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What Yoga Taught Me about Whiteness, Wellness and Healing

In refining my relationship to movement, I went in search of more inclusion. A Tyee essay.

Jeevan Sangha 26 Mar 2024The Tyee

Jeevan Sangha is the 2024 Hummingbird journalism fellow with The Tyee. She has written for CBC Music, Billboard Canada and Shado Magazine. 


Stepping into the yoga studio, I search for an empty space and gingerly place my mat down before the morning session starts. The room is noticeably warm, encased with mirrors and fragranced with lavender and eucalyptus, presumably for a soothing effect. Mimicking others in the room, I begin slowly stretching my body to prepare myself for the hour to come.

This is one of a handful of free sample yoga classes that I’ve been taking in South Surrey and White Rock over the past few weeks to acquaint myself with what each studio has to offer. In the past few years, some of the closest people in my life have built strong, enduring yoga practices that have had transformational effects on their lives. 

Yoga, I’m told, is a way to connect physicality with the spiritual, to hold discipline and softness hand in hand. Clothing, appearance and aesthetics — stuff that can take up centre stage in other parts of life — are irrelevant here in the studio. 

It’s the commitment to connecting with oneself that is what matters most. Practised consistently, it’s helped my loved ones usefully turn their focus away from physical appearance and truly mend their fraught relationships with movement. 

As someone who has struggled to build a healthy, sustainable and fulfilling relationship with movement, this is especially inviting for me. As a kid, I never felt quite like myself in my own body. Creating versions of myself that were committed to a sport or activity helped distract me from the more nebulous anxieties related to coming of age.

I was the kid who did taekwondo until age 10, the high school volleyball player and the recreational runner. In my early days at university, I turned to slower resistance training to help cope with adjusting to life after a head injury. What resulted was a tumultuous relationship with caring for myself, pushing my body to its limits and failing to tend to my own emotional stress.

Movement is often framed as a healthy outlet of expression, and I suppose that’s true. But not all of us are built the same. Much of mainstream fitness culture pushes us to push ourselves to the limit, despite the physical and emotional toll. I followed this for years, and I’m grappling with it today. 

I grew up in the age of social media. It’s hard to escape its barrage of idealized body types, fitness influencers and rapidly cycling exercise trends. At some point, I had internalized a deeply unhealthy relationship with movement, one that was hyper-critical, restrictive and frankly exhausting.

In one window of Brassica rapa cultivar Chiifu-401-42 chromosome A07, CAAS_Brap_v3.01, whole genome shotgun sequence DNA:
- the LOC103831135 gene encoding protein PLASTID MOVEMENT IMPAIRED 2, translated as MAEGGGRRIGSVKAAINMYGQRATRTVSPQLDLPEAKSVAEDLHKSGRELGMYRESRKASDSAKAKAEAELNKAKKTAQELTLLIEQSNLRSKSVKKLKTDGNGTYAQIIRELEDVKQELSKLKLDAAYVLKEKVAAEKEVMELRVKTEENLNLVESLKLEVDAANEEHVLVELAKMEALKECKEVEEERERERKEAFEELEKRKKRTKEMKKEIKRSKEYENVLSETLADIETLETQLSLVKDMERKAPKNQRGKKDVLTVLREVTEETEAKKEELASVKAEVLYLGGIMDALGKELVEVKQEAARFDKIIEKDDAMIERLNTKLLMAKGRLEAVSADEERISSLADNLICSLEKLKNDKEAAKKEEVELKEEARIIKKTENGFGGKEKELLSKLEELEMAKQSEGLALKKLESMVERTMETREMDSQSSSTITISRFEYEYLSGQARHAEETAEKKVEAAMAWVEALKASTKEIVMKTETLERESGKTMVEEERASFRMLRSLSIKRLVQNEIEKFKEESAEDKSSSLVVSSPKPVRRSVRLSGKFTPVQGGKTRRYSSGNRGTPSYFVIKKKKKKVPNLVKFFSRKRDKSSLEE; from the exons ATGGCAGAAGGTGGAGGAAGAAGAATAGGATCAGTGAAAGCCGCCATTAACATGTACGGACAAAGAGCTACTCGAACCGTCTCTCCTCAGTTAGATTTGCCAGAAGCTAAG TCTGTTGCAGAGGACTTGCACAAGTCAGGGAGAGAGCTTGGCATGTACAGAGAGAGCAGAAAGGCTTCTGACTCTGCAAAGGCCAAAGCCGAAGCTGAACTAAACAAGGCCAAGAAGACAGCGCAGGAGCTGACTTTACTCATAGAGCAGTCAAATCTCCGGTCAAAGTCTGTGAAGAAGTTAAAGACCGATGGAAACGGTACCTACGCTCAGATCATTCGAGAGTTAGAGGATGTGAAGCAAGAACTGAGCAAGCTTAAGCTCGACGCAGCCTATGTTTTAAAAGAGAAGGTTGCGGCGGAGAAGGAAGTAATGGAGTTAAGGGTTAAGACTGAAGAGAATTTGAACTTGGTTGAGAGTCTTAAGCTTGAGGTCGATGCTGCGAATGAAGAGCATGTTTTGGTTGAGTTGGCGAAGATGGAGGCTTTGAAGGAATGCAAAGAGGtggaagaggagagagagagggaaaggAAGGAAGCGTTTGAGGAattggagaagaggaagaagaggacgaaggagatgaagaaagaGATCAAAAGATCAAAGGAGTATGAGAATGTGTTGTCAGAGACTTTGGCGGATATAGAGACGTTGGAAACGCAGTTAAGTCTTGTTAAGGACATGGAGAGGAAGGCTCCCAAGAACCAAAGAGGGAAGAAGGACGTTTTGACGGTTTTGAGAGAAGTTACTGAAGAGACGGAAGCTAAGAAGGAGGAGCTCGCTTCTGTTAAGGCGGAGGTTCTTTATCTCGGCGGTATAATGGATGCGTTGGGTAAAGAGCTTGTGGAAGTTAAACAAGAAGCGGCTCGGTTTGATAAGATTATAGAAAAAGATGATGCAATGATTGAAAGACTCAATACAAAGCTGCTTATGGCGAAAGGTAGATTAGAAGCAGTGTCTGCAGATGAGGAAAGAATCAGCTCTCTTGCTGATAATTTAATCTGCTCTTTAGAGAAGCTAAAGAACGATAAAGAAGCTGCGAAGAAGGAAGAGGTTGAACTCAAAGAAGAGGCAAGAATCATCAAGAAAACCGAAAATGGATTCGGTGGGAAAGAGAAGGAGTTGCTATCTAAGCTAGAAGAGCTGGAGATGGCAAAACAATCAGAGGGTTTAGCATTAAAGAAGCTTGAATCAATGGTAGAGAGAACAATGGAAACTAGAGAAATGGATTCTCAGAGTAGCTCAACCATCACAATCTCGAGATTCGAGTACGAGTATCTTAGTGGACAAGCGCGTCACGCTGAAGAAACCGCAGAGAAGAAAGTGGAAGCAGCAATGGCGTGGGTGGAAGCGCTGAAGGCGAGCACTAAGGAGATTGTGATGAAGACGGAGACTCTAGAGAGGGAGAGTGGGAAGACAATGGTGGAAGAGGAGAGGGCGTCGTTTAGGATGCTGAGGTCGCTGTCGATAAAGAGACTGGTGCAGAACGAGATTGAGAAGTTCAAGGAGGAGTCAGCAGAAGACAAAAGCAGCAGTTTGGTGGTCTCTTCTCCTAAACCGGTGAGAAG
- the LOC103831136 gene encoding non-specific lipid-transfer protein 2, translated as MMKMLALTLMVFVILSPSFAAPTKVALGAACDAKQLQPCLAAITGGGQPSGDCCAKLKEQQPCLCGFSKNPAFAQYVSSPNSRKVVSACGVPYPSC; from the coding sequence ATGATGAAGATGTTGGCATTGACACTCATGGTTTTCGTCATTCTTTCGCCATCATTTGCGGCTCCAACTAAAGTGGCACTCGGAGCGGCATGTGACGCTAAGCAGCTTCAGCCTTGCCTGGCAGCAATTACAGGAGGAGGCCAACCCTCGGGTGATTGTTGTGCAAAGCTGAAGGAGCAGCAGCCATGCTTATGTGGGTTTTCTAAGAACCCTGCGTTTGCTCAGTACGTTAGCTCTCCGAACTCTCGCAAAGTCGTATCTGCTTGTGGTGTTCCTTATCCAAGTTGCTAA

I, like many of my peers, spent hours browsing the web where strangers told me I wasn’t following the right diet, exercise plan or right lifestyle. In the summer of 2014, before I started Grade 10, 30-day fitness challenges were trending on social media. I thought embarking on such a challenge was a simple ticket to getting back in shape. I remember eating a single meal a day and pushing myself to run at least five kilometres a day, with no rest days.

Returning to school that September to newfound attention and compliments on my appearance took a toll on my mind and body that I didn’t understand at the time.

Notably, how my perception of self-worth became so tied up in how I was perceived.

Living inside an exercise commercial

Since the pandemic, and loss of access to the gym for an extended period of time, my fitness level hasn’t been the same. Every time I tried to find something new that worked with my changing body, my commitment would taper off. It was frustrating to not be able to do what I once could; a part of me felt like I was grasping hopelessly for versions of myself that simply did not exist anymore.

So here I am, sitting in this yoga studio, hopeful that I may uncover a relationship with myself and with movement that feels gentle, fortifying and non-judgemental. In other classes I’ve sampled I’m often the only racialized person in the room, including instructors. As I look around the studio today, I realize this class is no different.

The class is much more challenging than I had anticipated, and we end by laying in a final shivasana, a resting and restorative pose that typically closes out most yoga practices. Accompanied by meditative music, a sense of depletion and disorientation sinks in. The perception of yoga I had as kind, welcoming and non-judgemental is nowhere near what I have experienced. Instead, I’ve found what feels like a commercialized representation of it, a translation that doesn’t quite capture its essence.